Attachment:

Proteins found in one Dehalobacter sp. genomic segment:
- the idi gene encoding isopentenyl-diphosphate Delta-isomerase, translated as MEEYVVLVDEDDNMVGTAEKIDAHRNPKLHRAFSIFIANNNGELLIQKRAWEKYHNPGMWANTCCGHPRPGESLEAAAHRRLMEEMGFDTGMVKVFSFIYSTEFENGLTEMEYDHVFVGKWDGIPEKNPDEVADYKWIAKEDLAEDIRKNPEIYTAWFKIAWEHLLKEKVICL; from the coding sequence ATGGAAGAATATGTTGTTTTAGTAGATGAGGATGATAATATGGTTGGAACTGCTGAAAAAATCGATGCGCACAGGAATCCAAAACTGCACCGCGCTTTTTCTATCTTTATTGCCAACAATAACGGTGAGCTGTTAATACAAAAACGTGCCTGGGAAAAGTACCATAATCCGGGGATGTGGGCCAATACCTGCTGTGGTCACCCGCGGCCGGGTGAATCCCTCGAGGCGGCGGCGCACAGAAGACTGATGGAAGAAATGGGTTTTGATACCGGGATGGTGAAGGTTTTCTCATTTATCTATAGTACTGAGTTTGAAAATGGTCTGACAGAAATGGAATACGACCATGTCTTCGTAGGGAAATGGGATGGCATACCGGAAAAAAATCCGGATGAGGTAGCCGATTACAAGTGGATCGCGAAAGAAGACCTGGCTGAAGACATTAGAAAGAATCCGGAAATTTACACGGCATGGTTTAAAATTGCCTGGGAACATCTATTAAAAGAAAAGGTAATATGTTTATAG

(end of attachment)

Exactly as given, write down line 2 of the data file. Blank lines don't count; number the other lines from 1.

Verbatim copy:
- the idi gene encoding isopentenyl-diphosphate Delta-isomerase, translated as MEEYVVLVDEDDNMVGTAEKIDAHRNPKLHRAFSIFIANNNGELLIQKRAWEKYHNPGMWANTCCGHPRPGESLEAAAHRRLMEEMGFDTGMVKVFSFIYSTEFENGLTEMEYDHVFVGKWDGIPEKNPDEVADYKWIAKEDLAEDIRKNPEIYTAWFKIAWEHLLKEKVICL; from the coding sequence ATGGAAGAATATGTTGTTTTAGTAGATGAGGATGATAATATGGTTGGAACTGCTGAAAAAATCGATGCGCACAGGAATCCAAAACTGCACCGCGCTTTTTCTATCTTTATTGCCAACAATAACGGTGAGCTGTTAATACAAAAACGTGCCTGGGAAAAGTACCATAATCCGGGGATGTGGGCCAATACCTGCTGTGGTCACCCGCGGCCGGGTGAATCCCTCGAGGCGGCGGCGCACAGAAGACTGATGGAAGAAATGGGTTTTGATACCGGGATGGTGAAGGTTTTCTCATTTATCTATAGTACTGAGTTTGAAAATGGTCTGACAGAAATGGAATACGACCATGTCTTCGTAGGGAAATGGGATGGCATACCGGAAAAAAATCCGGATGAGGTAGCCGATTACAAGTGGATCGCGAAAGAAGACCTGGCTGAAGACATTAGAAAGAATCCGGAAATTTACACGGCATGGTTTAAAATTGCCTGGGAACATCTATTAAAAGAAAAGGTAATATGTTTATAG